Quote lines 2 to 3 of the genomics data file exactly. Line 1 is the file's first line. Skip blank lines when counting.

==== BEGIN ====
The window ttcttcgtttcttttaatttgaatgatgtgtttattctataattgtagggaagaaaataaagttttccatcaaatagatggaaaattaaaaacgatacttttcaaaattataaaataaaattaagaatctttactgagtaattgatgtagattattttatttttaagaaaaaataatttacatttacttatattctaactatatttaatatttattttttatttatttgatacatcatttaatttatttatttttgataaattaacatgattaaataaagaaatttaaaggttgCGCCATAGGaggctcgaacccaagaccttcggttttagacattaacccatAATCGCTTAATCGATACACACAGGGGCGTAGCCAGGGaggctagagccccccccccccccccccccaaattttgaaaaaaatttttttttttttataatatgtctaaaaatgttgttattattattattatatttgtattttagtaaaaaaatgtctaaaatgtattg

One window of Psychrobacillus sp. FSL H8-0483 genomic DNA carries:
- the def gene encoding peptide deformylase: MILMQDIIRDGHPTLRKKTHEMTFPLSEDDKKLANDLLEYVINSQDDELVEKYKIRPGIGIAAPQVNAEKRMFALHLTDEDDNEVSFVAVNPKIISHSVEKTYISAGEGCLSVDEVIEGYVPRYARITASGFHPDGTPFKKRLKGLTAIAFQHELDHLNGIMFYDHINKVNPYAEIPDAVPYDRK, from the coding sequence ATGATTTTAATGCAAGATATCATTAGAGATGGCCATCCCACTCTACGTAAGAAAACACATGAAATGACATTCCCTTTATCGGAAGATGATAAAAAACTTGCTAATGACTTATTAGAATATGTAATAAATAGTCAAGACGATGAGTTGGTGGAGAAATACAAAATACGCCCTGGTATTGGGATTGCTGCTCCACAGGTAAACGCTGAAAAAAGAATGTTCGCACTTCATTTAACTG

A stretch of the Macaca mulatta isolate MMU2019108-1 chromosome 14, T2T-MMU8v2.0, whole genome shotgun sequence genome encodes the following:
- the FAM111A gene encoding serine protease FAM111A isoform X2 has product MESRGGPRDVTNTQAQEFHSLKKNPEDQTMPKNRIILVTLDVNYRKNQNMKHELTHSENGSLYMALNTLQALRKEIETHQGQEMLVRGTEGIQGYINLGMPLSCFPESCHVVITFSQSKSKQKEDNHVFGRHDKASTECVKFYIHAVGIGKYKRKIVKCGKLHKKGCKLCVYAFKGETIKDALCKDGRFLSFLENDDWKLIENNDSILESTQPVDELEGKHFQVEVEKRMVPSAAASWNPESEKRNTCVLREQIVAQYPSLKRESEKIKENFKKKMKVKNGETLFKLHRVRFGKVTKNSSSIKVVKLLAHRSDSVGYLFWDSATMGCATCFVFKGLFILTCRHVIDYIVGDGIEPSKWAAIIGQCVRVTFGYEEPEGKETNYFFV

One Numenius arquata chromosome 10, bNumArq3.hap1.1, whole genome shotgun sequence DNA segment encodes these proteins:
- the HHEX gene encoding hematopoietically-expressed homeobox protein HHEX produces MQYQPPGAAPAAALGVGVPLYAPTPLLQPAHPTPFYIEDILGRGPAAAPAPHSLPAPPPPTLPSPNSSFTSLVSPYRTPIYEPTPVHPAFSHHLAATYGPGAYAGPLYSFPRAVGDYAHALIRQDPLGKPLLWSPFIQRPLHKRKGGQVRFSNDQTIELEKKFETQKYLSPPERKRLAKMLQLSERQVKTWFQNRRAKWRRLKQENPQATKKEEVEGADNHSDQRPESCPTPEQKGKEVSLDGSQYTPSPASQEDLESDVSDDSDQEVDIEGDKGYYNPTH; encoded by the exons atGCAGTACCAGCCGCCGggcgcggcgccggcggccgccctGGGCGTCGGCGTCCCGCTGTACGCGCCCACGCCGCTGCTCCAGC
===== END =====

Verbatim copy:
One window of Psychrobacillus sp. FSL H8-0483 genomic DNA carries:
- the def gene encoding peptide deformylase: MILMQDIIRDGHPTLRKKTHEMTFPLSEDDKKLANDLLEYVINSQDDELVEKYKIRPGIGIAAPQVNAEKRMFALHLTDEDDNEVSFVAVNPKIISHSVEKTYISAGEGCLSVDEVIEGYVPRYARITASGFHPDGTPFKKRLKGLTAIAFQHELDHLNGIMFYDHINKVNPYAEIPDAVPYDRK, from the coding sequence ATGATTTTAATGCAAGATATCATTAGAGATGGCCATCCCACTCTACGTAAGAAAACACATGAAATGACATTCCCTTTATCGGAAGATGATAAAAAACTTGCTAATGACTTATTAGAATATGTAATAAATAGTCAAGACGATGAGTTGGTGGAGAAATACAAAATACGCCCTGGTATTGGGATTGCTGCTCCACAGGTAAACGCTGAAAAAAGAATGTTCGCACTTCATTTAACTG